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A crucial enzyme is finally revealed

After 40 years of research, BIG researchers and their partners have uncovered the cause of tubulin detyrosination. The surprise: it is not one enzyme, but two that are capable of modifying this essential component of the cell skeleton.

Published on 20 November 2017

Microtubules are dynamic fibers present in all cells. Formed by the assembly of two proteins (α-tubulin and β-tubulin), microtubules handle many functions, such as participating in cell migration or separating the chromosomes intended for the two daughter cells during cell division. These functions are regulated by the existence of "signals" present on the surface of microtubules. These signals are biochemical modifications of amino acids, carried out by several enzymes that modify the tubulins.

The activity of one of these enzymes was first demonstrated in 1977 by Argentine researchers who named it TCP (tubulin carboxypeptidase). This enzyme, which until now had never been identified (its size and sequence remained unknown), functions to remove the last amino acid, a tyrosine, from the tip of the α-tubulin, in a reaction known as detyrosination. A reverse enzyme, TTL ligase, is responsible for repositioning the tyrosine in its place, also known as tyrosination. This cycle of detyrosination/tyrosination is vital for the cell and the organism. For instance, massive (abnormal) detyrosination is observed in a number of severe cancers as well as heart conditions.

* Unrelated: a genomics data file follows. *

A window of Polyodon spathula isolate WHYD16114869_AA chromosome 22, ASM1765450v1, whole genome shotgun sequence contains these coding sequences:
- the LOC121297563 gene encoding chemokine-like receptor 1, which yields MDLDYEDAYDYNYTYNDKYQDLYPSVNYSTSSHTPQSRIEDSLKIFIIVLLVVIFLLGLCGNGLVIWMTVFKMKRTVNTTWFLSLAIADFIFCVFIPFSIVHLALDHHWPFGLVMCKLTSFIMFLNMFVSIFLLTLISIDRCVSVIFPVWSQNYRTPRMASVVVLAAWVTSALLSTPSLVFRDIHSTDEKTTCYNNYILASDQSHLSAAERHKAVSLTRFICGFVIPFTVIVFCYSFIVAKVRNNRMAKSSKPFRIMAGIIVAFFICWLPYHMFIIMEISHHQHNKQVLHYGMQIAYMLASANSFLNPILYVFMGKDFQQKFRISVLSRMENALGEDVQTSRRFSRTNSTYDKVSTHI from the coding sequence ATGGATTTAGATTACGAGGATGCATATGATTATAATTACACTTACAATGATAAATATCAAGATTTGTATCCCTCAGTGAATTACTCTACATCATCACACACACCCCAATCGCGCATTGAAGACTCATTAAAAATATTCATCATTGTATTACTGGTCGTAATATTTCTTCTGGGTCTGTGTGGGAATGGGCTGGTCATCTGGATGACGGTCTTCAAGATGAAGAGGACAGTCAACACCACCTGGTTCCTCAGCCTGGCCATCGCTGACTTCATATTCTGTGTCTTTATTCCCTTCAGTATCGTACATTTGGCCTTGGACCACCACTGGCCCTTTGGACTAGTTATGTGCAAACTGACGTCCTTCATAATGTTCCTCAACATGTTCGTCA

In the end, not one, but two enzymes were discovered! Scientists already knew about these enzymes, named VASH1 and VASH2, but did not know that they were associated with the cytoskeleton.

Scientists hope, by improving the knowledge of this detyrosination/tyrosination cycle and by not modulating it, that they will be able to improve the fight against certain cancers as well as make progress in our understanding of brain and cardiac functions.

This result was the subject of a press release.

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